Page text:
Tyler Kirckof
Special to The Courier

When we think of greenhouses, we might picture a grand 19th-century Victorian glass structure, far beyond the humble setting of our backyards. Greenhouses can be an intimidating project, but the mechanics are simple. It is an enclosed structure that lets in sunlight. The light is used for photosynthesis and warms the inside of the structure. Here in northern Arizona we have many unfavorable growing conditions, but light is not one of them. Taking advantage of the light can aid in a more productive grow and prolong the growing season.

Instead of greenhouse glass, you can substitute any material that lets light pass through, such as a recycled siding glass doors, two-liter soda bottles, clear plastic sheeting from the hardware store (the thicker the better), or junk around the house, like that box of CD cases that have outlived the actual CDs. Building material can be anything from wood pallets, PVC pipe, old metal shelves or fencing material.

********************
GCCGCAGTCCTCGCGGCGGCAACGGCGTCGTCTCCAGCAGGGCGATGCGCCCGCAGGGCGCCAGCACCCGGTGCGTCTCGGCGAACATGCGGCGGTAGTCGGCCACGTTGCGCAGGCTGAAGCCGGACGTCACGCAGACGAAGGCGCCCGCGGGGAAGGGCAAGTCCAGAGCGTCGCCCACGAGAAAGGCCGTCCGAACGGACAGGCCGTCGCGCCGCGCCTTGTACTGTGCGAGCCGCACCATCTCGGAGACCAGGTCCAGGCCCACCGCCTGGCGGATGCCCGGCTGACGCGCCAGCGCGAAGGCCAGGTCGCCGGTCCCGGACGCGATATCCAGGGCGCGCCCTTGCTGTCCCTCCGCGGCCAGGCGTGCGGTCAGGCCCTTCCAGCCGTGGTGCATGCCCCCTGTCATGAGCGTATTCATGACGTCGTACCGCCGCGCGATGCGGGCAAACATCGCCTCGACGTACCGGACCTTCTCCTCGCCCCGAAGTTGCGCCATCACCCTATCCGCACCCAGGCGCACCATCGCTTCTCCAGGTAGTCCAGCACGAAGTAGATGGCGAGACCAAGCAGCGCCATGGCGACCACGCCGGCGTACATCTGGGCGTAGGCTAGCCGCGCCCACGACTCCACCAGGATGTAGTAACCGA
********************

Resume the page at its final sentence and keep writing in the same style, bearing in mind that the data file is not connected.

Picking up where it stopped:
If you are a crafty person, try making a cube out of old windows and paint it a fun color. Repurpose an old piece like a vintage medicine cabinet – it can add a unique design element and would make a hanging herb garden.

We usually have a mild autumn with short periods of temperature drops happening at night. Now is a perfect time to enclose vegetable gardens in a “hoop house” design to extend your growing season. PVC pipes are bowed to make trusses and are attached to a base. A base is made out of 2’x4’s or PVC pipe, or use the raised bed if it is already there. Plastic sheeting is used as a covering which is attached to the base. If needed, rebar can be pounded in the ground as anchors for the trusses and base.

For spring, attaching 2’x 6’s to the back of an old window, basically a sandbox with a window roof, will make a sturdy cover for newly emerged, delicate plants. Clear plastic containers destined for the trash, like grocery store deli containers or hard plastic rotisserie chicken packaging, can make mini greenhouses. These can be placed inside on a sunny windowsill to germinate seeds and get a headstart on the growing season.

A good reference point for your greenhouse idea or for more inspiration is the internet. Chances are someone has come up with a similar idea and has posted step-by-step instructions.

Tyler Kirckof is an Arizona-certified nursery professional at Prescott Valley Nursery, 6195 Highway 69, Prescott Valley, Arizona, (928) 772-0878.


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